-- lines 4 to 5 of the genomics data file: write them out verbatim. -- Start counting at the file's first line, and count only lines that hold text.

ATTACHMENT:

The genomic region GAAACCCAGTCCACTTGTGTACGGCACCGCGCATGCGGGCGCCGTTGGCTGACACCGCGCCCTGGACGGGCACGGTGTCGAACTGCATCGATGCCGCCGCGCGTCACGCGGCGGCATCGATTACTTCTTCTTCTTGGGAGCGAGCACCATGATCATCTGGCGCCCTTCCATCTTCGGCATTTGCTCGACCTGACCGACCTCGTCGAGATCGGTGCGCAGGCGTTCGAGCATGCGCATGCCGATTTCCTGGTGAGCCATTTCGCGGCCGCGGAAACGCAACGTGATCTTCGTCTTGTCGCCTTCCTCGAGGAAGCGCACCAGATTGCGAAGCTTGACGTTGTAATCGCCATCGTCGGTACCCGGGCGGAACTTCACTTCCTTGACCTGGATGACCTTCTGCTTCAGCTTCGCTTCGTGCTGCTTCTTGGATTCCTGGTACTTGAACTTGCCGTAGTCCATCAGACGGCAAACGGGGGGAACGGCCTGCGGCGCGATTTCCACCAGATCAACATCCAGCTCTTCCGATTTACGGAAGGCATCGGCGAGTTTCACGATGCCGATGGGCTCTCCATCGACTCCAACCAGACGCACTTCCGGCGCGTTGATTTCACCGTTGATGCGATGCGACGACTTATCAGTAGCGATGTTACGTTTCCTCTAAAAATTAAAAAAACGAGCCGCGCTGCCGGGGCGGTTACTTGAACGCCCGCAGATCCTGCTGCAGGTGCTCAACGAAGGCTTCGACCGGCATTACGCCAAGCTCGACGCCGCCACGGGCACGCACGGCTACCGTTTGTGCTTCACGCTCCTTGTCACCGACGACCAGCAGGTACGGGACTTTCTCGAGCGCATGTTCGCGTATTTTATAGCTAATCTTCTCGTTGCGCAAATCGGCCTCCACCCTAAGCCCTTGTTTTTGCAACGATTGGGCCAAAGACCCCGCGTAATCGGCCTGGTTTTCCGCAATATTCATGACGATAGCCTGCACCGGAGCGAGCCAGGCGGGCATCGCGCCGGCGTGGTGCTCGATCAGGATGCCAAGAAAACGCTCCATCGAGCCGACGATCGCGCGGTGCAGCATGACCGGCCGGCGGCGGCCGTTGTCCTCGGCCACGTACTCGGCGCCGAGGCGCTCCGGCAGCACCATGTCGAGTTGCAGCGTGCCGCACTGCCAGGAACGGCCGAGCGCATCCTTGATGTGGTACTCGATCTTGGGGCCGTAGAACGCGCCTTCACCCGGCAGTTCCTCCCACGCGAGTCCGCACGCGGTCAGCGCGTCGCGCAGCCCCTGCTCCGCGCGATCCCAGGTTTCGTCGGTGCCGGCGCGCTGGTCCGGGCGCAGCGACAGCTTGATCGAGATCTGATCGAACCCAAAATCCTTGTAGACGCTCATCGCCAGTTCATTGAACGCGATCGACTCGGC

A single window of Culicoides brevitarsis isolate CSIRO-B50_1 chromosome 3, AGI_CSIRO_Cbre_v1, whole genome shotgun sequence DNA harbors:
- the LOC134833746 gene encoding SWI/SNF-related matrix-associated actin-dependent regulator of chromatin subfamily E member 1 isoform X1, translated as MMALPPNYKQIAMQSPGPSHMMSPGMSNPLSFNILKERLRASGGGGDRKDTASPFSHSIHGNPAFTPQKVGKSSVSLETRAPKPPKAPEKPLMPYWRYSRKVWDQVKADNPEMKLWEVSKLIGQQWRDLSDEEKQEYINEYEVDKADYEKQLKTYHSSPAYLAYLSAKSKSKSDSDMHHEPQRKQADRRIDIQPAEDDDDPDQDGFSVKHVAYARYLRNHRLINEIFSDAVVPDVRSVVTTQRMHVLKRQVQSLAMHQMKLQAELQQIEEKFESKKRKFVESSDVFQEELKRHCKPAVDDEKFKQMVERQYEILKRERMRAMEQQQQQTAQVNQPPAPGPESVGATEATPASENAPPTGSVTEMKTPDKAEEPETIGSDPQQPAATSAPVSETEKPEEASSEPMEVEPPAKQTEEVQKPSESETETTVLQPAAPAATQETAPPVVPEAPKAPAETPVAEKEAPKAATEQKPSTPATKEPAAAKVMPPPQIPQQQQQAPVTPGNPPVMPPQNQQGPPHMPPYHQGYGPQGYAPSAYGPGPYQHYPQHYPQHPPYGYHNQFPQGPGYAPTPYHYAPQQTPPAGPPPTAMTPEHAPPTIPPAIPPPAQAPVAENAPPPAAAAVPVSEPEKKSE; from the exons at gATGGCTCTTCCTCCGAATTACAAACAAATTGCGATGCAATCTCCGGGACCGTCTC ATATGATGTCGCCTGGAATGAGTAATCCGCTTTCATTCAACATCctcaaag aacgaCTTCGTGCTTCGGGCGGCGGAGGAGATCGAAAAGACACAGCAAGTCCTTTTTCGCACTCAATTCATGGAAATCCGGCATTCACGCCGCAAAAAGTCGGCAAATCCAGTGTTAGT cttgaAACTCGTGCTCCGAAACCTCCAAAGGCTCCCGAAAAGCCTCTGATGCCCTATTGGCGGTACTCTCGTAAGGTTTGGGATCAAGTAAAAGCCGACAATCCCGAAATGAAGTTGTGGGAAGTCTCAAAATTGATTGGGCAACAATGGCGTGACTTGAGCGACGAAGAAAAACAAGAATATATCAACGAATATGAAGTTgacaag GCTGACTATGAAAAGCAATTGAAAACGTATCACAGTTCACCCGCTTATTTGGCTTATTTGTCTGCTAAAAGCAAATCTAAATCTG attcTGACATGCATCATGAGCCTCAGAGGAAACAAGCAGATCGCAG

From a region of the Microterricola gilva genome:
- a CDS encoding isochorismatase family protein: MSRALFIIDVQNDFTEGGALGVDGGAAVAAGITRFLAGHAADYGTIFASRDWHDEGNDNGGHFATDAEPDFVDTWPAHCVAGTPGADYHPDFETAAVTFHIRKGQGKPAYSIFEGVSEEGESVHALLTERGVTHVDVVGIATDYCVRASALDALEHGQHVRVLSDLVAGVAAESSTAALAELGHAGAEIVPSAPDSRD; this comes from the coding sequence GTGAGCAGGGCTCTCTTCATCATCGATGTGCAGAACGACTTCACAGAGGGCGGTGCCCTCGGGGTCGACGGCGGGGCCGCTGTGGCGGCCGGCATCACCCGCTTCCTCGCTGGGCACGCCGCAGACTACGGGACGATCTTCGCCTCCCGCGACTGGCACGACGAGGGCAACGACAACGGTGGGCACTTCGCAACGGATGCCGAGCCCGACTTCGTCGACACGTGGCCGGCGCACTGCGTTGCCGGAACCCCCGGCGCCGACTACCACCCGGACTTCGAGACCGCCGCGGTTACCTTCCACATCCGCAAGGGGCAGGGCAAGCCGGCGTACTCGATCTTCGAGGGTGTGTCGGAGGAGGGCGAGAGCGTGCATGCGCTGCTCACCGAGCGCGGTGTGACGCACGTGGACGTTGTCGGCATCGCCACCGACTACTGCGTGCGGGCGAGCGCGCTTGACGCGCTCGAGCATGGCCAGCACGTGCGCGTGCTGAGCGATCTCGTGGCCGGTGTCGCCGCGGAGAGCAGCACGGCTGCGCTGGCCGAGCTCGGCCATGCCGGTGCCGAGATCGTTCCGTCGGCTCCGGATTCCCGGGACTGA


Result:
From a region of the Microterricola gilva genome:
- a CDS encoding isochorismatase family protein: MSRALFIIDVQNDFTEGGALGVDGGAAVAAGITRFLAGHAADYGTIFASRDWHDEGNDNGGHFATDAEPDFVDTWPAHCVAGTPGADYHPDFETAAVTFHIRKGQGKPAYSIFEGVSEEGESVHALLTERGVTHVDVVGIATDYCVRASALDALEHGQHVRVLSDLVAGVAAESSTAALAELGHAGAEIVPSAPDSRD; this comes from the coding sequence GTGAGCAGGGCTCTCTTCATCATCGATGTGCAGAACGACTTCACAGAGGGCGGTGCCCTCGGGGTCGACGGCGGGGCCGCTGTGGCGGCCGGCATCACCCGCTTCCTCGCTGGGCACGCCGCAGACTACGGGACGATCTTCGCCTCCCGCGACTGGCACGACGAGGGCAACGACAACGGTGGGCACTTCGCAACGGATGCCGAGCCCGACTTCGTCGACACGTGGCCGGCGCACTGCGTTGCCGGAACCCCCGGCGCCGACTACCACCCGGACTTCGAGACCGCCGCGGTTACCTTCCACATCCGCAAGGGGCAGGGCAAGCCGGCGTACTCGATCTTCGAGGGTGTGTCGGAGGAGGGCGAGAGCGTGCATGCGCTGCTCACCGAGCGCGGTGTGACGCACGTGGACGTTGTCGGCATCGCCACCGACTACTGCGTGCGGGCGAGCGCGCTTGACGCGCTCGAGCATGGCCAGCACGTGCGCGTGCTGAGCGATCTCGTGGCCGGTGTCGCCGCGGAGAGCAGCACGGCTGCGCTGGCCGAGCTCGGCCATGCCGGTGCCGAGATCGTTCCGTCGGCTCCGGATTCCCGGGACTGA